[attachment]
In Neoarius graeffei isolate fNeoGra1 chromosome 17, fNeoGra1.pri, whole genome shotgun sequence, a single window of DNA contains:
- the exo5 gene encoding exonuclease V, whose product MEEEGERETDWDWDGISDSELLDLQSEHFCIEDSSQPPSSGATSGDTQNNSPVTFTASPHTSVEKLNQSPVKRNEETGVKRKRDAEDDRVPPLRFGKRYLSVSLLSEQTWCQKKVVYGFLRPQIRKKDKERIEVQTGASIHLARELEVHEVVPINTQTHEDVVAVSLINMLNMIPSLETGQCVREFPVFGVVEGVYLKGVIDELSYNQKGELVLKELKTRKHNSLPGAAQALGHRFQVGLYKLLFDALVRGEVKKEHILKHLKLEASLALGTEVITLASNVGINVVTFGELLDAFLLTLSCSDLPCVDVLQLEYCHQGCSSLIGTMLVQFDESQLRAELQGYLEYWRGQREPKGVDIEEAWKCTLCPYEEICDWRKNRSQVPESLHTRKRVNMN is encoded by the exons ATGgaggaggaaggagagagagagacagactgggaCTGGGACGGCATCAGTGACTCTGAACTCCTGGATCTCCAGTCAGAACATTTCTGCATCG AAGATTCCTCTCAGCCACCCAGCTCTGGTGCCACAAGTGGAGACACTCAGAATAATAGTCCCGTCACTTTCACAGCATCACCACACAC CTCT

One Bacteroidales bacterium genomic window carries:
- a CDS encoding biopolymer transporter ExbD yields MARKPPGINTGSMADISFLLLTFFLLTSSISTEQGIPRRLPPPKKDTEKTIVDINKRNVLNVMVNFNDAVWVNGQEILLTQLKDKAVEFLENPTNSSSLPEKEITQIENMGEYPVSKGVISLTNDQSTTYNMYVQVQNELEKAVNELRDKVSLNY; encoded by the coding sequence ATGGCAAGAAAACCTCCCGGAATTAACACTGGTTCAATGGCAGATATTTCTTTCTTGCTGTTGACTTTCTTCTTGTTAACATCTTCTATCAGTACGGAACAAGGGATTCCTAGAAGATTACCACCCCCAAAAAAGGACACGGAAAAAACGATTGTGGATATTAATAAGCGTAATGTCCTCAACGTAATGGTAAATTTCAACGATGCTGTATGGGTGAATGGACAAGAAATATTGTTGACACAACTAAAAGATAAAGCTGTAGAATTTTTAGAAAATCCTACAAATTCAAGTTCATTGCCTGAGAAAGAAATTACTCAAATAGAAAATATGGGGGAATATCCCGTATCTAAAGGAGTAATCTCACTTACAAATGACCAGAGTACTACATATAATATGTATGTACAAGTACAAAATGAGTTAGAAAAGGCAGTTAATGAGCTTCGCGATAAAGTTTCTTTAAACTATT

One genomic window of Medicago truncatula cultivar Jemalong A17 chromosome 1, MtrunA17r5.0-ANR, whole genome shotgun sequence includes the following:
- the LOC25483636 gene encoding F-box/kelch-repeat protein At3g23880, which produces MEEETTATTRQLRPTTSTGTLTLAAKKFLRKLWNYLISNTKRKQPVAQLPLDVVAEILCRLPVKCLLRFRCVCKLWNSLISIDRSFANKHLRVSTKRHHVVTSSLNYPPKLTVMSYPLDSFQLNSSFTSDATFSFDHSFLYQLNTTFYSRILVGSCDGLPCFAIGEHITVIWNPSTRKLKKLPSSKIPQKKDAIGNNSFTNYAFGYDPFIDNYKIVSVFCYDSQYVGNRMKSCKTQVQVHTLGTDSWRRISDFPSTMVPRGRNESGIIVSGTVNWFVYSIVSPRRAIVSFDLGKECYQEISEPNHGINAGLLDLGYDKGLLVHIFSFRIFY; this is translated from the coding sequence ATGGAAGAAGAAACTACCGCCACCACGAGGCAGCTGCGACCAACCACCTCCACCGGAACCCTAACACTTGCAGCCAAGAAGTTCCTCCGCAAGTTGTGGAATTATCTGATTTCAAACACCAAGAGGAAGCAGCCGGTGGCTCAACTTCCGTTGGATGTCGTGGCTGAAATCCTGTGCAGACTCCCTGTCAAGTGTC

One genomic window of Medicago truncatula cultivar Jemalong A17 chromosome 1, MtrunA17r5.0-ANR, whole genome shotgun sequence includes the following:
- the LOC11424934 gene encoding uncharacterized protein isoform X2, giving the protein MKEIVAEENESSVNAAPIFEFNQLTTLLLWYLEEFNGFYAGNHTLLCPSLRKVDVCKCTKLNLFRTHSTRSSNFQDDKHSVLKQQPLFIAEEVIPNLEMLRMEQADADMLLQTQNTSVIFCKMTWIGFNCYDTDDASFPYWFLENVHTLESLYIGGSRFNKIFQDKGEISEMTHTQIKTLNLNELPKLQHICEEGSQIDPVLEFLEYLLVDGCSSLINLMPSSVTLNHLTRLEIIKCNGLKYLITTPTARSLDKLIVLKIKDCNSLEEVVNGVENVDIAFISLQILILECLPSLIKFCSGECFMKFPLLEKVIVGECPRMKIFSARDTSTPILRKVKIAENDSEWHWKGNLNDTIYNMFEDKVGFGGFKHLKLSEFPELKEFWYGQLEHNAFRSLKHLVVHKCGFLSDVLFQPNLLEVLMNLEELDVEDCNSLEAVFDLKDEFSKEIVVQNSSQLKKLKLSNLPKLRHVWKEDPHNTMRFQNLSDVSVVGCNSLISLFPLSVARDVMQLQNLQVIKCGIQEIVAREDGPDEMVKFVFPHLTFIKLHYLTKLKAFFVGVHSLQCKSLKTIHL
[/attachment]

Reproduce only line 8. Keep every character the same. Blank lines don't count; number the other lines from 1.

- the LOC11424934 gene encoding uncharacterized protein isoform X2, giving the protein MKEIVAEENESSVNAAPIFEFNQLTTLLLWYLEEFNGFYAGNHTLLCPSLRKVDVCKCTKLNLFRTHSTRSSNFQDDKHSVLKQQPLFIAEEVIPNLEMLRMEQADADMLLQTQNTSVIFCKMTWIGFNCYDTDDASFPYWFLENVHTLESLYIGGSRFNKIFQDKGEISEMTHTQIKTLNLNELPKLQHICEEGSQIDPVLEFLEYLLVDGCSSLINLMPSSVTLNHLTRLEIIKCNGLKYLITTPTARSLDKLIVLKIKDCNSLEEVVNGVENVDIAFISLQILILECLPSLIKFCSGECFMKFPLLEKVIVGECPRMKIFSARDTSTPILRKVKIAENDSEWHWKGNLNDTIYNMFEDKVGFGGFKHLKLSEFPELKEFWYGQLEHNAFRSLKHLVVHKCGFLSDVLFQPNLLEVLMNLEELDVEDCNSLEAVFDLKDEFSKEIVVQNSSQLKKLKLSNLPKLRHVWKEDPHNTMRFQNLSDVSVVGCNSLISLFPLSVARDVMQLQNLQVIKCGIQEIVAREDGPDEMVKFVFPHLTFIKLHYLTKLKAFFVGVHSLQCKSLKTIHL